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review 2018-01-10 07:25
Storm in a Teacup: The Physics of Everyday Life
Storm in a Teacup: The Physics of Everyday Life - Helen Czerski

2018:  I re-read this book as part of the Flat Book Society's group read.  I don't want to review it twice, so I'm re-posting my original review.  My feelings about this book stand, and moreover, it holds up on re-reading very well.  

 

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2017:  A pretty excellent book for anyone who gets a bit giddy about science and the everyday ways that science is part of everyone's life.

 

Czerski has a very accessible voice and a very clear way of explaining what are at times complex topics, and she covers the gamut:  electromagnetism, water tension, viscosity, plate tectonics, and Newton's laws of motion (I'm old-school) among them.  I learned so much about so many things and those that I had a basic understanding of, she elucidated in ways that really brought the concepts to life in better detail.  I had no idea that an electromagnet was what held down the tray in my toaster - did y'all know that?  That's why the tray doesn't stay down when the toaster is unplugged.  

 

So much of this book got read out loud to MT, who is not a lover of science, but even he found the bits I shared fascinating (he was equally surprised about the toaster), and there were so many suggestions throughout the book that can easily be done at home; I plan to do several of them with my nieces when next they are here - including building our own trebuchet.  

 

Honestly, anyone interested in science but might feel intimidated by the often tedious or complex explanations, or anyone who just thinks the science involved in the every day fascinating will get a lot out of this book.  Czerski often gets auto-biographical with her narrative, but she is a physicist, so why wouldn't she use her own experiences to illustrate her points?  (For the record, MT and I both think she and her friends got totally screwed on the whole trebuchet debacle.)

 

Overall, a lot of fun.

 

PS:  oh, yes, the trebuchet will happen!

Source: www.sciencebuddies.org/blog/mini-trebuchet-science
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text 2018-01-09 23:25
Reading progress update: I've read 301 out of 301 pages.
Storm in a Teacup: The Physics of Everyday Life - Helen Czerski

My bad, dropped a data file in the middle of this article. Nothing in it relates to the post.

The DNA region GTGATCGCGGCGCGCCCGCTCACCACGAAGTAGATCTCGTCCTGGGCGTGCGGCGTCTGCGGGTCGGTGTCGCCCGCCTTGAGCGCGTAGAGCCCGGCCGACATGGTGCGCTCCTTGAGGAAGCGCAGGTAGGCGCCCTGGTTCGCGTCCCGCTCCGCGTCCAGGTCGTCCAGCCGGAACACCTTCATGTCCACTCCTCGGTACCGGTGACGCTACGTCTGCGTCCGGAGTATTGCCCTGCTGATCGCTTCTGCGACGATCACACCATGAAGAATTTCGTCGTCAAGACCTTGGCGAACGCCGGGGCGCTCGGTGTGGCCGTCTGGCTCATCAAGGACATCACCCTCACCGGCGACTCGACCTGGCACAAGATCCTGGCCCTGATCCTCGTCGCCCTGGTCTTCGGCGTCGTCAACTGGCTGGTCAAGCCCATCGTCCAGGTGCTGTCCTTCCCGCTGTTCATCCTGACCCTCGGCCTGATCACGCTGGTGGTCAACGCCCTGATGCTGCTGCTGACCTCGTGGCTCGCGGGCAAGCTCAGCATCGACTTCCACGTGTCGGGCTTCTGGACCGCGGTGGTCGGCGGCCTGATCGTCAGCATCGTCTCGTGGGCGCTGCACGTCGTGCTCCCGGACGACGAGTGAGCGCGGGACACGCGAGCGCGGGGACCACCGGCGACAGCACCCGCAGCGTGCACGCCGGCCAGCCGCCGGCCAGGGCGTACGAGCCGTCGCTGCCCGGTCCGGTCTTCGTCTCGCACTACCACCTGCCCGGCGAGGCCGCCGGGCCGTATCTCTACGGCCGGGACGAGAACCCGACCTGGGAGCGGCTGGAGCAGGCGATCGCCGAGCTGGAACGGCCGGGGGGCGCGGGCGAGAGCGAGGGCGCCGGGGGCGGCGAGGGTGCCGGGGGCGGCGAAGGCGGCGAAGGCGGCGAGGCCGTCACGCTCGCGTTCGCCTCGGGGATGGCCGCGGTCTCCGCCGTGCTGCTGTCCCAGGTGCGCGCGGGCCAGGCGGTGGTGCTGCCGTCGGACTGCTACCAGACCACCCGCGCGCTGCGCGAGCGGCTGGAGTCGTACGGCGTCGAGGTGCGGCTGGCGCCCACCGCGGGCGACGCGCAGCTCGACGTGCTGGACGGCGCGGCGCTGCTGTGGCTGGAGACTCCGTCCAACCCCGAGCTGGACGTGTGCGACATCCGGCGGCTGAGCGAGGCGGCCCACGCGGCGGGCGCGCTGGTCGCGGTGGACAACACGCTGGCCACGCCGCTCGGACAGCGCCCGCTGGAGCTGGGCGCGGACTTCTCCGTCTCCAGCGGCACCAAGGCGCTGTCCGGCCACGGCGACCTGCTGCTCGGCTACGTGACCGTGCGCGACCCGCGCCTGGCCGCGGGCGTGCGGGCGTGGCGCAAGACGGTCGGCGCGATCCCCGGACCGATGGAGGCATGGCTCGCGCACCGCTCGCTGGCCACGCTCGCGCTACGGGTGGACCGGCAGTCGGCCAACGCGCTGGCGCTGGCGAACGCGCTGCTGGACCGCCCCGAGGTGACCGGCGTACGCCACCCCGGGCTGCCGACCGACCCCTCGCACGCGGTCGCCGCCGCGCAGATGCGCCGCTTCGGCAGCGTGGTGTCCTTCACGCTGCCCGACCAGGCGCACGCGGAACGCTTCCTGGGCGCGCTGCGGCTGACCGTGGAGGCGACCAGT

Oh, I really liked this book.

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text 2018-01-09 21:40
Storm in a Teacup - Reading Update: Chapter 7
Storm in a Teacup: The Physics of Everyday Life - Helen Czerski

This chapter was all about spinning. I liked it - not only because it again featured a lot of tea (she seems to drink and stare at tea A LOT!) but it also had action and suspense (literally if you read about the trebuchet experiments). 

 

While I can't see myself building a trebuchet myself (I'll wait for Murder by Death's detailed report on that particular experiment), I really enjoyed reading about it. It does illustrate her points rather well. I might, however, be observing the toast rotation experiment with less frustration going forward. 

 

I again had to smile because I was reminded of the Humboldt biography (The Invention of Nature) when she mentioned Mount Chimborazo.

 

 

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text 2018-01-08 22:52
Storm in a Teacup - Reading Update: Chapter 6
Storm in a Teacup: The Physics of Everyday Life - Helen Czerski

Well, the story about ducks and how they regulate the temperature in their feet was fab. So were the parts about the Arctic Ocean, the Fram, the molecular structures of sugar and salt, and Brownian motion.

 

It is just me or are her choice of anecdotes getting a little less focused? I mean, I don't mind that much, but some of the trains of thought seem a little forced.

 

Still, this was a hugely enjoyable chapter just for the ducks alone.

 

(The image is not from the book, I found it here.)

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text 2018-01-08 19:15
Storm in a Teacup - Reading Update: Chapter 5
Storm in a Teacup: The Physics of Everyday Life - Helen Czerski

Waves are cool. But no matter how many cool things are because of waves, there is only so much interest I can muster for looking at different kinds of waves. Maybe it was my waning interest, but there were a few parts in this Chapter (Making Waves) that I found were not written very clearly - like the parts about who messaged what during the sinking of the Titanic, and the explanation of mobile phone networks. Still, even the parts that were a bit "unclear" to me in this book were still a good side clearer than some previous Flat Books. 

 

Waves out of the way, the next chapter is the one that had my anticipation since day one of this buddy read:

 

"Why don't ducks get cold feet?"

 

I hope my anticipation is rewarded.

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